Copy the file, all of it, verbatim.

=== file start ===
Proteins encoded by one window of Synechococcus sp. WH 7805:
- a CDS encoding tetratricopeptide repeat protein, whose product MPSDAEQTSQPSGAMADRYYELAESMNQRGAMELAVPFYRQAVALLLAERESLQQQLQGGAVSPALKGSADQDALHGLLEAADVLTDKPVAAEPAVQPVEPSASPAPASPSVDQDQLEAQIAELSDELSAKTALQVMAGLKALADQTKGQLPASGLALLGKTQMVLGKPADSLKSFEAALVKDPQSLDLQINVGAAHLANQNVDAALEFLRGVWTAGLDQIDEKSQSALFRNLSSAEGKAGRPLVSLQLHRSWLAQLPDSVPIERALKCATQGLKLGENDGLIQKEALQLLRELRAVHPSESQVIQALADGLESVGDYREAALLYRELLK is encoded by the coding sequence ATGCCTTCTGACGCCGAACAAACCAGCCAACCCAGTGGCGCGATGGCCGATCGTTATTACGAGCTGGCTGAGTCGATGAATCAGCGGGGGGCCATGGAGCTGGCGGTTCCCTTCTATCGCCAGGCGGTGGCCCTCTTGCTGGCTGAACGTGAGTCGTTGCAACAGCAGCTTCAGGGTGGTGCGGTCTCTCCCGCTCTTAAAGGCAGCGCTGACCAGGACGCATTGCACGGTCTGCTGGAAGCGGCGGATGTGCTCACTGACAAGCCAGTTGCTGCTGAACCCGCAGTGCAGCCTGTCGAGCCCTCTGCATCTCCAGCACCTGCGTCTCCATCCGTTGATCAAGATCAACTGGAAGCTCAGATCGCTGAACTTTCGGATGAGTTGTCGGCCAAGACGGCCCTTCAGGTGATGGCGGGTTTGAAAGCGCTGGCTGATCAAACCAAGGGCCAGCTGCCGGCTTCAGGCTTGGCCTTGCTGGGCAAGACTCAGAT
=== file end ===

Proteins encoded by one window of Synechococcus sp. WH 7805:
- a CDS encoding tetratricopeptide repeat protein, whose product MPSDAEQTSQPSGAMADRYYELAESMNQRGAMELAVPFYRQAVALLLAERESLQQQLQGGAVSPALKGSADQDALHGLLEAADVLTDKPVAAEPAVQPVEPSASPAPASPSVDQDQLEAQIAELSDELSAKTALQVMAGLKALADQTKGQLPASGLALLGKTQMVLGKPADSLKSFEAALVKDPQSLDLQINVGAAHLANQNVDAALEFLRGVWTAGLDQIDEKSQSALFRNLSSAEGKAGRPLVSLQLHRSWLAQLPDSVPIERALKCATQGLKLGENDGLIQKEALQLLRELRAVHPSESQVIQALADGLESVGDYREAALLYRELLK is encoded by the coding sequence ATGCCTTCTGACGCCGAACAAACCAGCCAACCCAGTGGCGCGATGGCCGATCGTTATTACGAGCTGGCTGAGTCGATGAATCAGCGGGGGGCCATGGAGCTGGCGGTTCCCTTCTATCGCCAGGCGGTGGCCCTCTTGCTGGCTGAACGTGAGTCGTTGCAACAGCAGCTTCAGGGTGGTGCGGTCTCTCCCGCTCTTAAAGGCAGCGCTGACCAGGACGCATTGCACGGTCTGCTGGAAGCGGCGGATGTGCTCACTGACAAGCCAGTTGCTGCTGAACCCGCAGTGCAGCCTGTCGAGCCCTCTGCATCTCCAGCACCTGCGTCTCCATCCGTTGATCAAGATCAACTGGAAGCTCAGATCGCTGAACTTTCGGATGAGTTGTCGGCCAAGACGGCCCTTCAGGTGATGGCGGGTTTGAAAGCGCTGGCTGATCAAACCAAGGGCCAGCTGCCGGCTTCAGGCTTGGCCTTGCTGGGCAAGACTCAGAT